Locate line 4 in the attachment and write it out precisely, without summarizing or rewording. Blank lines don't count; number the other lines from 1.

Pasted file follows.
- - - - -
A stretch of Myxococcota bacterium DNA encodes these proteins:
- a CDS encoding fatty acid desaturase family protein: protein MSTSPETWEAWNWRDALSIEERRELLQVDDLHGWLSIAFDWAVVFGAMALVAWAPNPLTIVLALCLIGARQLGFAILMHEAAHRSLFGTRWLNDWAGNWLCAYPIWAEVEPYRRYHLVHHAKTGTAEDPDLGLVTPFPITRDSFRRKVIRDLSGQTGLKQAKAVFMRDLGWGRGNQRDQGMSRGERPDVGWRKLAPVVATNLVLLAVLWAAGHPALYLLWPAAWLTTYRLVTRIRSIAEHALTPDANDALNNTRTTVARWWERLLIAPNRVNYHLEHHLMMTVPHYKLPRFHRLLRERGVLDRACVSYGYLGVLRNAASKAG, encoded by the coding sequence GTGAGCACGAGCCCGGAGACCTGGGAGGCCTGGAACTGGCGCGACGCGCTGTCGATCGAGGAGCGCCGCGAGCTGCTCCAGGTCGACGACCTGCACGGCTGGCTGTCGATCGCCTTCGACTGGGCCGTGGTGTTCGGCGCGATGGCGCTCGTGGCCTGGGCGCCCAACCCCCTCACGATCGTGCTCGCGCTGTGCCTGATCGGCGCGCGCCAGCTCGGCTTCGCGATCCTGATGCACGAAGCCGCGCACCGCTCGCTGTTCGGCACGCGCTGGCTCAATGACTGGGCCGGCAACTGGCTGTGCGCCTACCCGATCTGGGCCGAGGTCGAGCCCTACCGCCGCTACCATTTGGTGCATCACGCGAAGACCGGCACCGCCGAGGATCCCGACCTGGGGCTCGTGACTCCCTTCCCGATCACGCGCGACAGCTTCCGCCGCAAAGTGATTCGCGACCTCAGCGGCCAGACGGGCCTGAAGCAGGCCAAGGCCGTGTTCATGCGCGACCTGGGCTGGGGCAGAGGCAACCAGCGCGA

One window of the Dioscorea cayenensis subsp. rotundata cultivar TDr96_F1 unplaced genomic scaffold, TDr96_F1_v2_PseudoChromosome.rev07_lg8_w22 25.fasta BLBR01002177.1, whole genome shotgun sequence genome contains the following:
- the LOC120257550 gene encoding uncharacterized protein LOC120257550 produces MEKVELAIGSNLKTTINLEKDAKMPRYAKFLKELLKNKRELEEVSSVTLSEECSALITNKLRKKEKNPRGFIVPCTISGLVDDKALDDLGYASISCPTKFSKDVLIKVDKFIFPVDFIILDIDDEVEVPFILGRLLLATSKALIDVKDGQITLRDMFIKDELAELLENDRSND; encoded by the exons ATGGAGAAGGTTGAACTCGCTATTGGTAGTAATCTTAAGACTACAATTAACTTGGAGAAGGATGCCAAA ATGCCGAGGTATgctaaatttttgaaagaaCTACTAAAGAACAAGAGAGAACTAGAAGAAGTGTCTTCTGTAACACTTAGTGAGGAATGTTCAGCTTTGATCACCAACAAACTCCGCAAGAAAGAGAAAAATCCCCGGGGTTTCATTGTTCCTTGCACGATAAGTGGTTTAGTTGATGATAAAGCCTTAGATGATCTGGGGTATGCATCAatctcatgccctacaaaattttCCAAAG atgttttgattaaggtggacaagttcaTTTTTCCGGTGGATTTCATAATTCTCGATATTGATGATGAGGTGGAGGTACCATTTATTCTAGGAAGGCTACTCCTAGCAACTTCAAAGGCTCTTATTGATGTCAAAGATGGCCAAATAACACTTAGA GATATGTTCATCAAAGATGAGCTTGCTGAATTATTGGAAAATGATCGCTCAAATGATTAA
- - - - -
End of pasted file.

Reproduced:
- the LOC120257550 gene encoding uncharacterized protein LOC120257550 produces MEKVELAIGSNLKTTINLEKDAKMPRYAKFLKELLKNKRELEEVSSVTLSEECSALITNKLRKKEKNPRGFIVPCTISGLVDDKALDDLGYASISCPTKFSKDVLIKVDKFIFPVDFIILDIDDEVEVPFILGRLLLATSKALIDVKDGQITLRDMFIKDELAELLENDRSND; encoded by the exons ATGGAGAAGGTTGAACTCGCTATTGGTAGTAATCTTAAGACTACAATTAACTTGGAGAAGGATGCCAAA ATGCCGAGGTATgctaaatttttgaaagaaCTACTAAAGAACAAGAGAGAACTAGAAGAAGTGTCTTCTGTAACACTTAGTGAGGAATGTTCAGCTTTGATCACCAACAAACTCCGCAAGAAAGAGAAAAATCCCCGGGGTTTCATTGTTCCTTGCACGATAAGTGGTTTAGTTGATGATAAAGCCTTAGATGATCTGGGGTATGCATCAatctcatgccctacaaaattttCCAAAG atgttttgattaaggtggacaagttcaTTTTTCCGGTGGATTTCATAATTCTCGATATTGATGATGAGGTGGAGGTACCATTTATTCTAGGAAGGCTACTCCTAGCAACTTCAAAGGCTCTTATTGATGTCAAAGATGGCCAAATAACACTTAGA GATATGTTCATCAAAGATGAGCTTGCTGAATTATTGGAAAATGATCGCTCAAATGATTAA